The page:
This means that Mini Rails is highly interactive. Players will be vying for the same crops of colored discs each round. Grabbing them determines not only which stocks you’ll claim or tracks you’ll place, but your turn order in the next round – players place their pawns on a track alongside the piece they’ve selected, and that order will dictate the order you’ll get to select from next time. This makes discs at the front of the line more attractive, and valuable ones near the end a bit risky. Even then, though, picking last on a given turn isn’t necessarily a bad thing: it’s the player last in line who gets to determine which color will get taxed. It’s little things like this that make every “small” decision in Mini Rails that much more interesting.

Here’s the start of a hypothetical turn. Imagine you’re looking at a board, and the white, red, and blue tokens are all appealing to you for different reasons. You could decide to build with the white disc, raising your own stock value by two points; however, two of your opponents also own a stake in white, and would be helped equally by your move. You could buy stock in the red, which has been popular with your opponents; but, it’s not yet in the taxed section, meaning it might not get scored. You don’t own stock in the blue, but two other players do. You decide to grab that one, and place it into a negative valued spot. Not only do you decrease your opponent’s score, but someone else builds with the white disc and increases your stock’s value for you. Schwing! I mean, Choo! Choo!

In a game that moves fast and is over relatively quickly, there will be plenty of moments you’ll be able to point back to that will feel like they were game-changers. When any game ends and dissolves into the players recapping their favorite moves, it’s doing something right.

As we mentioned, the game seats three to five players and scales decently well, but you’re really going to crave the full player count any time you play at something lower. With only three, the game feels a bit more vicious, with everyone fully aware of what everyone else has, wants, and needs. At four or five it feels like there’s a little less head-to-head conflict as the turns are more spread out; on that same front, the board becomes more crowded and chaotic, and the game more about pouncing on an opportunity when it’s open to you, rather than finding the most optimal time to stick it to your opponent. If you normally only play with a group of three, fine – you’ll still have lots of fun with Mini Rails. We do think it’s best with more players, however.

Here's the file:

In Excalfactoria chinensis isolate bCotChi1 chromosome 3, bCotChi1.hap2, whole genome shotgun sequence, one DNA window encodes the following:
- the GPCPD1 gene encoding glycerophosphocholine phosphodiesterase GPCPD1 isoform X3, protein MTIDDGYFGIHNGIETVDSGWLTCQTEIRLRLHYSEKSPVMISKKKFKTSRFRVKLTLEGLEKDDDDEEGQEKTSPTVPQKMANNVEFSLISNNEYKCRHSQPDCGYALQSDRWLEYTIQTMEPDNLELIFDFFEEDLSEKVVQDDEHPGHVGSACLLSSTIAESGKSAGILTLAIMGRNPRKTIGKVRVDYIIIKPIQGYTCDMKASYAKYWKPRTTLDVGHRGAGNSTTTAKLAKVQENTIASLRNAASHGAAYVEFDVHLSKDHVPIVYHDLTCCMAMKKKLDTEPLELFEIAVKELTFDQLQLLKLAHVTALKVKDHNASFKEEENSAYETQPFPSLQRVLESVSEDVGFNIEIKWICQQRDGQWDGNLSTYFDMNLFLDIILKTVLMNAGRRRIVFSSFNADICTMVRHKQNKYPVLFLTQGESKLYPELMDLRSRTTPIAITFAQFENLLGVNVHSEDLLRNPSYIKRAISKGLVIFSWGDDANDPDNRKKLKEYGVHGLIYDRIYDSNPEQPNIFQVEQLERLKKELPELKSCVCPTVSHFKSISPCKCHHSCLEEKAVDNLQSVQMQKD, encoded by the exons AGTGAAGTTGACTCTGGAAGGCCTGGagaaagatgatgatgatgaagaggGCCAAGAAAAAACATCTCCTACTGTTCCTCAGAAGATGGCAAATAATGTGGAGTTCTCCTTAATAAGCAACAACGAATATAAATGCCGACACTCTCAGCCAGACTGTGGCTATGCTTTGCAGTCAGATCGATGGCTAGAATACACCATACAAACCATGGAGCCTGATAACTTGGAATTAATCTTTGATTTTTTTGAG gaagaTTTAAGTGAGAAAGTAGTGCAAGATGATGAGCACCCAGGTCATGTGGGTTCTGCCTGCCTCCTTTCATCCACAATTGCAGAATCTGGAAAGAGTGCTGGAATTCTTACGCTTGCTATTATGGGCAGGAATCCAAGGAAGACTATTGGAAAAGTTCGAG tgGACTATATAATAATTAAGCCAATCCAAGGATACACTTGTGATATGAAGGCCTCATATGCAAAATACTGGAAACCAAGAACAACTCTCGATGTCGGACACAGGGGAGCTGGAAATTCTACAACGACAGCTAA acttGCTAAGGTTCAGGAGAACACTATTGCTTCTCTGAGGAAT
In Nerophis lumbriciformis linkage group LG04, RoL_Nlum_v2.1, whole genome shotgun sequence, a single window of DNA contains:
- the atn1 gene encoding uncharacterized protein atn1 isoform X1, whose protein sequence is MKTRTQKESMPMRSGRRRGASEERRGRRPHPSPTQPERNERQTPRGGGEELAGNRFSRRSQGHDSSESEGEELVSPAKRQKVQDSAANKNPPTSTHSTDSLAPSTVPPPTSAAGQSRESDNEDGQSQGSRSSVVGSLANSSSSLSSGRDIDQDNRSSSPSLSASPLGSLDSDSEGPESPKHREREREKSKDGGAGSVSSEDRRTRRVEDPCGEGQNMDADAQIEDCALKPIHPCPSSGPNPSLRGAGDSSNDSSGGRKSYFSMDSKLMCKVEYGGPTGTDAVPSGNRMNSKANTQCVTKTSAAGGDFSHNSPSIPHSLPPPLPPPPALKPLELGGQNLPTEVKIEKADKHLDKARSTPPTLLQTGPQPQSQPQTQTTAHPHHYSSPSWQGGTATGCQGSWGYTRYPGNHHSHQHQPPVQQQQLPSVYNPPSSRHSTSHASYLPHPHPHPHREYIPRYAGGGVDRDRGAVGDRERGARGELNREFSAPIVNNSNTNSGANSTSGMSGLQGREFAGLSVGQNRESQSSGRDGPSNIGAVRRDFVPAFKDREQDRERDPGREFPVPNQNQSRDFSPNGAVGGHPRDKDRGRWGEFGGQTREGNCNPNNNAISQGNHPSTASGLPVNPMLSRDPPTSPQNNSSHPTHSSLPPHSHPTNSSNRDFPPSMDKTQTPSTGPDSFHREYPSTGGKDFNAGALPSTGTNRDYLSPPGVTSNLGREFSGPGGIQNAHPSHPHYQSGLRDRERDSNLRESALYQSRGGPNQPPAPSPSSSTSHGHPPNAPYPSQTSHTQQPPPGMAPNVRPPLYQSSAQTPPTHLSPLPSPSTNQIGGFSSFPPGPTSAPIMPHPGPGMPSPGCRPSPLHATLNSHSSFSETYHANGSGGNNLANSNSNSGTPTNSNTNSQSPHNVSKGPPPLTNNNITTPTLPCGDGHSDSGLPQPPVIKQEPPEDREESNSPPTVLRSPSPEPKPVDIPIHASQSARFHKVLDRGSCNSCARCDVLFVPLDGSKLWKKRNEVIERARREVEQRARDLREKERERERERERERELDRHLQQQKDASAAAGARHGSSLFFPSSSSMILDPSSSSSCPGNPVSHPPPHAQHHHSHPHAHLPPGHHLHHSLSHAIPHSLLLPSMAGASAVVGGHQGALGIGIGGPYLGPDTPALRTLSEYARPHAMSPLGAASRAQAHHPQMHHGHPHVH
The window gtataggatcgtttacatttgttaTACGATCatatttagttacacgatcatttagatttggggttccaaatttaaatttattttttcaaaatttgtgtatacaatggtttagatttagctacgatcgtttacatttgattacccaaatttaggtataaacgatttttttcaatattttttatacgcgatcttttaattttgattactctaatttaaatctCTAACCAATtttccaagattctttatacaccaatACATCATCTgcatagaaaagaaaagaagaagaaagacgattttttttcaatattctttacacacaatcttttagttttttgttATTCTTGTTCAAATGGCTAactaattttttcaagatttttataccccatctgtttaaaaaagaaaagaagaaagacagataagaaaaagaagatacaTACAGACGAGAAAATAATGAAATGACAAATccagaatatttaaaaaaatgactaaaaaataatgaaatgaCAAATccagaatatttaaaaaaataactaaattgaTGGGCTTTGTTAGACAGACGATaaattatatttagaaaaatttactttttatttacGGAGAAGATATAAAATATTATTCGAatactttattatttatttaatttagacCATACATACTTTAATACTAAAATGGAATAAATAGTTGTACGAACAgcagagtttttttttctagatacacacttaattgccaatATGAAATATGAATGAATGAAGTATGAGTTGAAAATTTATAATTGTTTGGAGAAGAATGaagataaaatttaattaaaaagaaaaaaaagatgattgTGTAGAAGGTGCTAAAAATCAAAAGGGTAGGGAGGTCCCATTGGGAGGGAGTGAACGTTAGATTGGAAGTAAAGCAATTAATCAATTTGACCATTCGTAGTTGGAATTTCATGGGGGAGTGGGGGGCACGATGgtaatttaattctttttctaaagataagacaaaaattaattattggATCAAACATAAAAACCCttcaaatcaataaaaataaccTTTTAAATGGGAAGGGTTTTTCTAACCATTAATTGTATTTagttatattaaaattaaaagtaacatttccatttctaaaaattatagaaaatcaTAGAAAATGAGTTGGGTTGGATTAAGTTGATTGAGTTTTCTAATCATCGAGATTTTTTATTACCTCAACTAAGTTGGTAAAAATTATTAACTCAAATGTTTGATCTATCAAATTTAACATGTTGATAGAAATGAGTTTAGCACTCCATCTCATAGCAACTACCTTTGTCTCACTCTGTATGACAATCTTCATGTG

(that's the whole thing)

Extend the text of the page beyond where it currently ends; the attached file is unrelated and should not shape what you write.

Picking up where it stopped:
Component-wise, there are zero issues to be taken with how Mini Rails was produced. Not only did they take a weighty subgenre of board gaming and squeeze it down to under an hour and a few pages of rulebook, but they’ve shrunk it to fit inside a square box that’s a few inches smaller on each side than your standard game. Not only that, but the game itself doesn’t eat a huge amount of table space – you could conceivably sit five people around a coffee table and still have space left over for drinks and a bowl of chips. The cardboard is thick, the draw bag is canvas, and the wooden discs are, well, wooden discs. It’s all nice quality, and very portable. When space is the biggest restriction to most board game collections, Mini Rails comes in a package that’s far easier to make room for than most.

Mini Rails is available from Tasty Minstrel Games at an SRP of $44.95.

In 1960, Johnny Cash released Ride This Train, a concept album loosely following the history and development of the American railroad system. Only five years into his illustrious recording career, Cash was already responsible for a cavalcade of country hits and had outgrown his original label, Sun Records. Not to be left behind by Cash’s exodus to Columbia Records, Sun released All Aboard the Blue Train, a compilation of their former star’s older, train-related recordings to piggyback on the success of Ride This Train.

What I’m trying to point out is that in only seven years, Cash already had recorded enough train-centric songs to fill two full-length releases. In a career that ultimately spanned a half-century, Cash wrote a lot of train songs – it may have been his favorite lyrical subject matter. The playlist we’ve assembled for our Mini Rails review naturally collects a bunch of Cash’s train tracks (see what I did there?) for your potential enjoyment.

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Previous PLAYlist columns: Tribes: Dawn of HumanityGates of DeliriumTerror BelowThe Estates, NobjectsMemoir '44 & New Flight Plan, Bubble TeaUndoGizmosImhotep, Hex Roller, The Table is Lava, Happy Salmon, The Quacks of QuedlinburgThe ClimbersNEOMCrusaders: Thy Will Be DoneReykholtPandemicEverdellKingdomino, CitrusHistory of the World, Altiplano, Pioneer Days, Crystal Clans, Jurassic Park: Danger!, PhotosynthesisIce CoolFood Truck ChampionArs Alchimia & LemuriaA Game of Thrones CatanTroyesTwilight Imperium: Fourth EditionFlip ShipsNMBR 9UnearthEscape from 100 Million B.C., Orleans (plus Trade & Intrigue)Whistle StopCaverna: Cave vs CaveTwilight StruggleHonshuBärenpark, Notre Dame & In the Year of the DragonYokohamaClank! A Deck-Building AdventureVillages of ValeriaNew York SliceWatson & HolmesHanamikoji.